Arnie Weissmann, the Editor of Travel Weekly, the leading and most influential trade publication for the travel business, was that kid, way back in the way back, a skinny, wide-eyed, fearless back packer traveling the world rather than crossing the quad. He wound up in the most wonderful places, and he wound up in the most glorious shit, from which he providentially and sometimes improbably survived.
More accurately, in between sometimes crossing the quad, he criss-crossed the globe. After college, fittingly fulfilling an obvious destiny, he became a travel journalist. Then he launched Weissmann Travel Reports, a series of country-specific guides for travel agents, a first for the industry, about every country in the world. Eventually he sold this for ten billion dollars — it may have been less, now I think about it, since I am just guessing — and Providence’s Wheel, which has always been fond of him, eventually spun him into the top job at Travel Weekly.
From there, in more comfort and style than on his first adventures, he has returned to many wonderous places, from deserts to rainforests to teeming far away cities, and been to most of the rest of the spots he never got to before. By now he has visited, “give or take” he says, 120 countries. Most people can’t name 120 countries…
He says he still loves traveling, and to prove the point has been halfway around the globe since we started this interview, and completed it from Antartica. “I’m excited on the ride to the airport, always, even if it’s just for a 90-minute flight to Chicago. Which touches on something important: ‘Traveling’ does not begin only after your flight touches down – anticipation on the front end and recall afterwards accounts for a healthy portion of a trip’s value,” he says.
As you might expect from someone who wants to go to 120 countries, he loves food and has experienced a fantastic array of cuisines. His favorite is Mexican. “Then Lebanese. Or I should say British Lebanese immigrant cuisine. I haven’t been to Lebanon, but have sampled from the menus of a dozen restaurants in the Lebanese community near Marble Arch in London. Fantastic.”
Let’s clear this up right away, you have a thing for cemeteries when you travel. Why?
I do. And not just the ones with famous inhabitants. Cemeteries provide an entry point for a hyperlocal, unfiltered view of a culture. They’re as good or better than any open-air museum I’ve been to. Sculpture and poetry are everywhere, and portraiture –either embedded in a tombstone or framed and left by a mourner – in particular evoke an emotional response from me.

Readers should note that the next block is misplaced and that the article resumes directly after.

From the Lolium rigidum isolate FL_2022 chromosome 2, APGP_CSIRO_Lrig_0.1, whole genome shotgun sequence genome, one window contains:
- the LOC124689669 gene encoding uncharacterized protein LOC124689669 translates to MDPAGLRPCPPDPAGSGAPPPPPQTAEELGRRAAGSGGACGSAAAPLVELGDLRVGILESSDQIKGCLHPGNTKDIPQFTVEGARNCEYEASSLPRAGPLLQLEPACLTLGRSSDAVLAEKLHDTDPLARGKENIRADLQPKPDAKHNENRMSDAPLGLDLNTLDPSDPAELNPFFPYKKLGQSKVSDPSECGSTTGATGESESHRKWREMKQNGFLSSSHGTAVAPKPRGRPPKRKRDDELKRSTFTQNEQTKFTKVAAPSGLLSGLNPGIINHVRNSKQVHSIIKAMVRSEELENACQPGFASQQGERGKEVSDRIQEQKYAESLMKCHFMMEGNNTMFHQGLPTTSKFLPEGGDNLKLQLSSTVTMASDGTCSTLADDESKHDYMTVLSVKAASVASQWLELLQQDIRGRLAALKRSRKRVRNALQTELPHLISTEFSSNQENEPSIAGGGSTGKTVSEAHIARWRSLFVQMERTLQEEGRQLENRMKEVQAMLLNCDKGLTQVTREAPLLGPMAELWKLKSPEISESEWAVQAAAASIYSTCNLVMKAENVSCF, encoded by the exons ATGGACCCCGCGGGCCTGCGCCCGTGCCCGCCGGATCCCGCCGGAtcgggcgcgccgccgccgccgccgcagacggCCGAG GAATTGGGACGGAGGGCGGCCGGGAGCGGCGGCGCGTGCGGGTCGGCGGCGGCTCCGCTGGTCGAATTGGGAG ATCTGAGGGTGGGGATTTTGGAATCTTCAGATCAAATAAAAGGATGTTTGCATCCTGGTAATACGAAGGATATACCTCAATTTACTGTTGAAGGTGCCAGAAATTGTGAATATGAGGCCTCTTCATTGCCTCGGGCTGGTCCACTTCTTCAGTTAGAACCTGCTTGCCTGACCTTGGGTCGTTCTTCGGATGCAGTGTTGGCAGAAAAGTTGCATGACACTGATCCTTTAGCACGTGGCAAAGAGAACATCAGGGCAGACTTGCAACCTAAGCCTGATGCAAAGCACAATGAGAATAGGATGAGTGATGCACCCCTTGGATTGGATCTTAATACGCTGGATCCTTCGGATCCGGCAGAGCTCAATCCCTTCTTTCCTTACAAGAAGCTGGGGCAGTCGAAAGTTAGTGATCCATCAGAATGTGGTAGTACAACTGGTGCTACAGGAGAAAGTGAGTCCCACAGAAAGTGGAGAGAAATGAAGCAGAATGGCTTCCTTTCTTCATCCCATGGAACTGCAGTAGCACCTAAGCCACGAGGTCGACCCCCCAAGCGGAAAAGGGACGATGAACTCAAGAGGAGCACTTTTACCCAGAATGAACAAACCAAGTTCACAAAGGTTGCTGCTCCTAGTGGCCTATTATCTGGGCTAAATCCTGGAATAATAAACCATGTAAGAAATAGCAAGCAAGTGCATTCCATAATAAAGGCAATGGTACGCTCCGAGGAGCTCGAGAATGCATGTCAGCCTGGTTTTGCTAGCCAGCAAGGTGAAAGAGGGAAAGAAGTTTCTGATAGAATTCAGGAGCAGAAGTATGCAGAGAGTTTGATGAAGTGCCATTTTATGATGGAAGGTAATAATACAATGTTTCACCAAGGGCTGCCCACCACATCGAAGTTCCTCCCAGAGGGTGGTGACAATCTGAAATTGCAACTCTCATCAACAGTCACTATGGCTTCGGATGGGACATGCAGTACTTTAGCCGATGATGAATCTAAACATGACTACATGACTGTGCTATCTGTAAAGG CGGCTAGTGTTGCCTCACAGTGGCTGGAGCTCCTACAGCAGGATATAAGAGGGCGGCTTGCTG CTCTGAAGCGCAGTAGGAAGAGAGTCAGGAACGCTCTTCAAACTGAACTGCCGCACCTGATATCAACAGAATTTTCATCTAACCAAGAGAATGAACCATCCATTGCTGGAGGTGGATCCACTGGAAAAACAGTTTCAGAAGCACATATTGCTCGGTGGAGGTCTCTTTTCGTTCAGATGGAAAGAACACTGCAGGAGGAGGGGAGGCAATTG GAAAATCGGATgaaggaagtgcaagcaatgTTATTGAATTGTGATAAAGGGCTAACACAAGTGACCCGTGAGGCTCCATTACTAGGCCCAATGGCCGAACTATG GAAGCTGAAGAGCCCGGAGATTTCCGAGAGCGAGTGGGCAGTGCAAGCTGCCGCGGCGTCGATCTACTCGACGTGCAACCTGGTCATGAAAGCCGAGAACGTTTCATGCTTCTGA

Although there may be themes that recur in funerial art, it’s often the totality that stirs me. You can find tableaus made of tokens of remembrance; highly personal and lyrical inscriptions etched on stone; family crypts where you can trace the lines, and intersecting lines, and broken lines, of clans and dynasties. These can connect you to a local community like no attraction, restaurant, beach or market possibly could.
I have two favorites. The first is in in Sapanta, Romania, a small village in the Maramures Mountains in Transylvania, where the grave markers are carved from wood and painted. On one side is a poem – often humorous – and on the other an image of the deceased. (If the person died a violent death, that’s depicted as well.) After the carver died, the craft was taken up by his son. The older, weathered markers look like they could have drawn by Edward Gorey. It’s hours away from anything else you might want to see, but you’ll spend hours walking the rows. I understand that, after I saw it in 1989, it has been designated as a museum.
My other favorite is in the town of Avatoru on Rangiroa atoll in French Polynesia. As in many cemeteries, it wasn’t hard to figure who among the buried were wealthy and who may have been indigent. I saw an image there that stays with me: The handwritten epithet “Ici repose ami Lucien” (“Here lies friend Lucien”) on a piece of wood. How can you look at that and not wonder about the lives of both the mourner and departed?
What’s the worst hotel you’ve ever stayed in?
I don’t know that I’ve been to one that absolutely failed on all counts, but there are some common practices that simply baffle me and leave me wondering if some hotel designers have ever actually stayed at a hotel.
It seems intuitive that a hotel bath towel should be within arm’s reach of the shower, no? But they’re often on the other side of the bathroom, stacked beneath hand towels and wash cloths.
And the room safes: It’s more than past time to replace the ones designed to hold only a gentlemen’s cufflinks and ladies’ earrings. And if you install one big enough for my laptop, please position it horizontally.
Keep lobbies on the ground floor! I know it’s more profitable to put some retail on the bottom floor, but, you’re a hotel.
Who is the most remarkable person you’ve met in your travels?
Fateh Singh Rathore. When I met him in 1984, he was superintendent of Ranthambore National Park in Rajasthan, India. His life was dedicated to tigers, and he risked his life protecting them. The tigers were not a danger to him — it was the local farmers who coveted the park’s land, and regularly tried to infringe upon it.